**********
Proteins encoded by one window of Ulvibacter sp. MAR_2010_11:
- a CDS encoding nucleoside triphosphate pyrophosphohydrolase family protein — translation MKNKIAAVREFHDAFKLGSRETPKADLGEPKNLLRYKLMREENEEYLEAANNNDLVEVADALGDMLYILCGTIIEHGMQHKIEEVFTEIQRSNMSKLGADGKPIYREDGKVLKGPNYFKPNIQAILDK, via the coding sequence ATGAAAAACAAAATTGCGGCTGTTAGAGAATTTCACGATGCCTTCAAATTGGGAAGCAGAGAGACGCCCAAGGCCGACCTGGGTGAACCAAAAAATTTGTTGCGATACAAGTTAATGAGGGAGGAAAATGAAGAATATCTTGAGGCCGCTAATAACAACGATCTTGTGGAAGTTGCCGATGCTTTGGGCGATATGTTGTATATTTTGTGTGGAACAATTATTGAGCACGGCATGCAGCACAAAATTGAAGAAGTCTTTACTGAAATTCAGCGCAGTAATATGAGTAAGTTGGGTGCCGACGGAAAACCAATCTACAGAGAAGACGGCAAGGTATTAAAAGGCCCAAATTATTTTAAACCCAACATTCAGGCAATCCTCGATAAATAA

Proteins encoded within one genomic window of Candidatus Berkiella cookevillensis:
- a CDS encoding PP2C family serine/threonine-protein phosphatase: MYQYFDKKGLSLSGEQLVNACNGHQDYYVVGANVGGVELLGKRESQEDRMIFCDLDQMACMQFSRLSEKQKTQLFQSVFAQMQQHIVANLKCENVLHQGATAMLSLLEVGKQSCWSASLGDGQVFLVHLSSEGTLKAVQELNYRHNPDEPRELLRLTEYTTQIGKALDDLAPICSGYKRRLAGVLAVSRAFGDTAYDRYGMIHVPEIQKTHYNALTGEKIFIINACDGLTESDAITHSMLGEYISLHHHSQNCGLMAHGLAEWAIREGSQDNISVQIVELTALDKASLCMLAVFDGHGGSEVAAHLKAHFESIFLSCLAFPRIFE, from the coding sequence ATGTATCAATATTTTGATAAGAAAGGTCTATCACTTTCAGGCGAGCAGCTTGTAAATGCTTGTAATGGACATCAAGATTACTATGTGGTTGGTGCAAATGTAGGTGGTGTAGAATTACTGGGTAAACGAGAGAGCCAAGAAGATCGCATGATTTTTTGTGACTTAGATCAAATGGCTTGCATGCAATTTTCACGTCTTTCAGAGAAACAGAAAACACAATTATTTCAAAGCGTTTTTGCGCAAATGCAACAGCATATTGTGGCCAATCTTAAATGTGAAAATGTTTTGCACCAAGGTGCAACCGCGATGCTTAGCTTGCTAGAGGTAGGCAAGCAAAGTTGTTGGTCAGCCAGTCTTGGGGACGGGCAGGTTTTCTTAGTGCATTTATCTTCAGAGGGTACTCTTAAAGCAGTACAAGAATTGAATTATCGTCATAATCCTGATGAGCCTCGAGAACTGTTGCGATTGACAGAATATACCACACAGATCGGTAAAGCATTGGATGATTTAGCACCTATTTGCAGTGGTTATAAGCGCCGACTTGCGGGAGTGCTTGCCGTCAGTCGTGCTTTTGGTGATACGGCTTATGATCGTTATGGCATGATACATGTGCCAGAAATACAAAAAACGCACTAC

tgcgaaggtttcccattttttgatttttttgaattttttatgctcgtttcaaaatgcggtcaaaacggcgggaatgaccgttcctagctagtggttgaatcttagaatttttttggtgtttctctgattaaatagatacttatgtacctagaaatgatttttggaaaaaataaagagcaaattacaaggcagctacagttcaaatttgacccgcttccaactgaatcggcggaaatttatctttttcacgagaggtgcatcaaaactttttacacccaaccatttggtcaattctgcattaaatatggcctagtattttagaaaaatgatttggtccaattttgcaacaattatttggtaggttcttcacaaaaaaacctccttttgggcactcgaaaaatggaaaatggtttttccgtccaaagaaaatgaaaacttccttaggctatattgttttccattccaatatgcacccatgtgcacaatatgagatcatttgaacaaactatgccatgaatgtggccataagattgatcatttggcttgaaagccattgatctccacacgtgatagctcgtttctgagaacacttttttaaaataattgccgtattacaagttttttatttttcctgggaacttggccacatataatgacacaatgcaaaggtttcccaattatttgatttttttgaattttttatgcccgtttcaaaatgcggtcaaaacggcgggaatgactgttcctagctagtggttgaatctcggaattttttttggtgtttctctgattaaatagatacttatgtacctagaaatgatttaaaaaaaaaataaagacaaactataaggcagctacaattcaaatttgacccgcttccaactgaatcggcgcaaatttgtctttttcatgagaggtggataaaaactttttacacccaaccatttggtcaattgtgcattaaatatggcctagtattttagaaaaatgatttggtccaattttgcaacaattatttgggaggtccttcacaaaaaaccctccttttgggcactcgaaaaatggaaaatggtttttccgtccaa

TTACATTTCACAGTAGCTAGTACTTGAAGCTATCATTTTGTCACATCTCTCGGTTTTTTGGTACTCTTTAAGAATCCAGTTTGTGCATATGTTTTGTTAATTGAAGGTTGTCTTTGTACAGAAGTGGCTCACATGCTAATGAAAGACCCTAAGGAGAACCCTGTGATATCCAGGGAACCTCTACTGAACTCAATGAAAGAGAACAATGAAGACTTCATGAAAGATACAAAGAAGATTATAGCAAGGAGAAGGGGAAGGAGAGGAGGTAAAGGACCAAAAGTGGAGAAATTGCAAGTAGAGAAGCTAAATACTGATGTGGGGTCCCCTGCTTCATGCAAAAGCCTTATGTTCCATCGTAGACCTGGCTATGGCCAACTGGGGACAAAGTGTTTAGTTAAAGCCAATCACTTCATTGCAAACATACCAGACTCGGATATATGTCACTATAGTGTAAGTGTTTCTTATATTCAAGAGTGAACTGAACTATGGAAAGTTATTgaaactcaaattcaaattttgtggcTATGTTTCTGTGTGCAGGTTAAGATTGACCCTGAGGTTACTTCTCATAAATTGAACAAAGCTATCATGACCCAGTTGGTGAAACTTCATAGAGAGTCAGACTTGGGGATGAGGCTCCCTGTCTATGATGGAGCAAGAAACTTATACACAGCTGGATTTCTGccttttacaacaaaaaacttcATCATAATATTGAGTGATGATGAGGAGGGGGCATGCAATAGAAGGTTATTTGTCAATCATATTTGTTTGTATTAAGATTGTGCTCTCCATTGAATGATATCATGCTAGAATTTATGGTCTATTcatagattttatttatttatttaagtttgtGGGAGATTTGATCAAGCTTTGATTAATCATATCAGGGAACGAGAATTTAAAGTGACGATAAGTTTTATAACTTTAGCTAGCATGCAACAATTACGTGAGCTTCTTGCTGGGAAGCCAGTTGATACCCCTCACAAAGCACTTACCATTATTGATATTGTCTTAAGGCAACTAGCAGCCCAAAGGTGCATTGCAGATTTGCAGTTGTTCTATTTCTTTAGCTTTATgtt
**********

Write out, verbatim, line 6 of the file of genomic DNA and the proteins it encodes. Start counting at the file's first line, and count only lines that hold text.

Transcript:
TTACATTTCACAGTAGCTAGTACTTGAAGCTATCATTTTGTCACATCTCTCGGTTTTTTGGTACTCTTTAAGAATCCAGTTTGTGCATATGTTTTGTTAATTGAAGGTTGTCTTTGTACAGAAGTGGCTCACATGCTAATGAAAGACCCTAAGGAGAACCCTGTGATATCCAGGGAACCTCTACTGAACTCAATGAAAGAGAACAATGAAGACTTCATGAAAGATACAAAGAAGATTATAGCAAGGAGAAGGGGAAGGAGAGGAGGTAAAGGACCAAAAGTGGAGAAATTGCAAGTAGAGAAGCTAAATACTGATGTGGGGTCCCCTGCTTCATGCAAAAGCCTTATGTTCCATCGTAGACCTGGCTATGGCCAACTGGGGACAAAGTGTTTAGTTAAAGCCAATCACTTCATTGCAAACATACCAGACTCGGATATATGTCACTATAGTGTAAGTGTTTCTTATATTCAAGAGTGAACTGAACTATGGAAAGTTATTgaaactcaaattcaaattttgtggcTATGTTTCTGTGTGCAGGTTAAGATTGACCCTGAGGTTACTTCTCATAAATTGAACAAAGCTATCATGACCCAGTTGGTGAAACTTCATAGAGAGTCAGACTTGGGGATGAGGCTCCCTGTCTATGATGGAGCAAGAAACTTATACACAGCTGGATTTCTGccttttacaacaaaaaacttcATCATAATATTGAGTGATGATGAGGAGGGGGCATGCAATAGAAGGTTATTTGTCAATCATATTTGTTTGTATTAAGATTGTGCTCTCCATTGAATGATATCATGCTAGAATTTATGGTCTATTcatagattttatttatttatttaagtttgtGGGAGATTTGATCAAGCTTTGATTAATCATATCAGGGAACGAGAATTTAAAGTGACGATAAGTTTTATAACTTTAGCTAGCATGCAACAATTACGTGAGCTTCTTGCTGGGAAGCCAGTTGATACCCCTCACAAAGCACTTACCATTATTGATATTGTCTTAAGGCAACTAGCAGCCCAAAGGTGCATTGCAGATTTGCAGTTGTTCTATTTCTTTAGCTTTATgtt